LAFAYETTE, Ind. – Biomedical engineers at Purdue University
have shown that "vascular stents" used to
repair arteries might perform better if their surfaces
contained "nano-bumps" that mimic tiny features
found in living tissues.
The researchers already have
shown in a series of experiments that bone and cartilage
cells in petri dishes attach better to materials that
possess smaller surface bumps than are found on conventional
materials used to make artificial joints. The smaller
features also stimulate the growth of more new bone
tissue, which is critical for the proper attachment
of artificial joints once they are implanted.
Now the biomedical engineers
have seen the same kind of increased attachment for
endothelial and vascular smooth muscle cells lining
the insides of arteries, said Thomas Webster, an associate
professor of biomedical engineering at Purdue.
The stents are small metal
scaffolds that are inserted inside arteries to prop
them open during or after surgery to remove dangerous
plaque deposits from the vessels. The stents, which
are made of titanium and other metals, enable the
arteries to grow new tissue after vessel-clogging
plaque deposits have been removed. A major problem,
however, is that the body often perceives the metal
devices as foreign invaders, hindering endothelial
cells from attaching to the scaffolding and prompting
the creation of scar tissue, which can build up inside
blood vessels and interfere with blood flow.
"If a stent doesn't attach
firmly it can become loose, and parts of it will actually
break off and go down the bloodstream," Webster
said. "Essentially, what we've been trying to
do is find new materials that cause the endothelial
cells to attach better to these stents without creating
as much dangerous scar tissue."
The researchers tested discs
of titanium containing surface bumps about as wide
as 100 nanometers – or billionths of a meter. The
metals used to make conventional stents have features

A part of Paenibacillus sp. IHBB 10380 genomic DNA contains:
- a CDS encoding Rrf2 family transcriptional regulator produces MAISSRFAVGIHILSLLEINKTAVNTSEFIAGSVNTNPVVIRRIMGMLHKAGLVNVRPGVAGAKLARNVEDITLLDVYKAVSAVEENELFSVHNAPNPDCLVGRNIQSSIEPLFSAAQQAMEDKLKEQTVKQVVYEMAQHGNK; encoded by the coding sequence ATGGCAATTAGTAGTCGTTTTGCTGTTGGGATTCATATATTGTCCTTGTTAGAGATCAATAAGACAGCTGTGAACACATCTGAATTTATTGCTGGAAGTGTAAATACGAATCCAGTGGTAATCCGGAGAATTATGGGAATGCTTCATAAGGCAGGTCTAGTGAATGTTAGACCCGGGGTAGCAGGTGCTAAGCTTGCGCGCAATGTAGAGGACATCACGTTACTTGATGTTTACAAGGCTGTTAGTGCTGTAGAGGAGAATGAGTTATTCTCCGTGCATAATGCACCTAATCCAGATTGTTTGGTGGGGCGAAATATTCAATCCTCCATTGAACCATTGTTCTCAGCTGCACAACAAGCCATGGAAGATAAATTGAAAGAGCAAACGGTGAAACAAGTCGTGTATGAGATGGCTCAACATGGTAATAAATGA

about 10 times larger or none at all. The nanometer-scale
bumps mimic surface features of proteins and natural
tissues, prompting cells to stick better, Webster
"Ideally, you want endothelial
cells to quickly attach to stents and form a coating
only one cell layer thick, which we call a monolayer,"
Webster said. "Otherwise, if the metal is not
entirely coated, blood cells passing through the repaired
artery come into contact with the metal and recognize
it as foreign."
Findings will be presented
on April 28 during the Society for Biomaterials' 2005
Annual Meeting and Exposition in Memphis, Tenn. The
work was conducted by graduate student Saba Choundhary,
Webster and Karen Haberstroh, an assistant professor
of biomedical engineering.
The researchers placed titanium
discs possessing the nano-features into petri plates
containing a suspension of endothelial cells. After
one hour, the discs were washed and a microscope was
used to count how many of the dyed cells adhered to
the material. The researchers found that nearly three
times as many cells stuck to the discs containing
the nano-bumps, as compared to ordinary titanium.
"After one hour, we get
three times more endothelial cell coverage of the
metal if it has nano- features," Webster said.
Numerous surgeries involving
stents are performed annually worldwide, with sales
of "vascular biomaterials" adding up to
more than $1 billion each year.
The research has been funded
by the National Science Foundation. Webster's lab
is affiliated with the Birck Nanotechnology Center
and the Bindley Bioscience Center, which are in Purdue's
Discovery Park, the university's hub for high-tech
Further research is planned
that will replace the titanium disks with tube-shaped
pieces of the nano-featured metal, which will resemble
the actual shape of real stents.
Writer: Emil Venere, (765)
Sources: Thomas Webster, (765)
Karen Haberstroh: (765) 496-7517,
Purdue News Service: (765)